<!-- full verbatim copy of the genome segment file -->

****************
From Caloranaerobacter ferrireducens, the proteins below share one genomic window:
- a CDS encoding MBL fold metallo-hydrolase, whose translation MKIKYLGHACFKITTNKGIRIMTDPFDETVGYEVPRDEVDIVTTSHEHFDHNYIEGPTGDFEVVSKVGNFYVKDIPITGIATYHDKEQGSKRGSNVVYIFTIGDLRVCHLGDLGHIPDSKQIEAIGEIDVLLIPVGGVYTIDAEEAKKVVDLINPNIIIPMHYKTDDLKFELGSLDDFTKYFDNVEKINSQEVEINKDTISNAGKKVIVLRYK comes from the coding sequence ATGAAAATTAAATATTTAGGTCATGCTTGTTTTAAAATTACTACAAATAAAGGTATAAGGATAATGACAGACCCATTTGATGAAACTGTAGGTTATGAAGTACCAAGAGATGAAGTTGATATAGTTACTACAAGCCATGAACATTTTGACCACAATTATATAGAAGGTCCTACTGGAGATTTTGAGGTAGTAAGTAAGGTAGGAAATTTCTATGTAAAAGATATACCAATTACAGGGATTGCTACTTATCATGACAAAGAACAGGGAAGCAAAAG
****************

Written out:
From Caloranaerobacter ferrireducens, the proteins below share one genomic window:
- a CDS encoding MBL fold metallo-hydrolase, whose translation MKIKYLGHACFKITTNKGIRIMTDPFDETVGYEVPRDEVDIVTTSHEHFDHNYIEGPTGDFEVVSKVGNFYVKDIPITGIATYHDKEQGSKRGSNVVYIFTIGDLRVCHLGDLGHIPDSKQIEAIGEIDVLLIPVGGVYTIDAEEAKKVVDLINPNIIIPMHYKTDDLKFELGSLDDFTKYFDNVEKINSQEVEINKDTISNAGKKVIVLRYK comes from the coding sequence ATGAAAATTAAATATTTAGGTCATGCTTGTTTTAAAATTACTACAAATAAAGGTATAAGGATAATGACAGACCCATTTGATGAAACTGTAGGTTATGAAGTACCAAGAGATGAAGTTGATATAGTTACTACAAGCCATGAACATTTTGACCACAATTATATAGAAGGTCCTACTGGAGATTTTGAGGTAGTAAGTAAGGTAGGAAATTTCTATGTAAAAGATATACCAATTACAGGGATTGCTACTTATCATGACAAAGAACAGGGAAGCAAAAG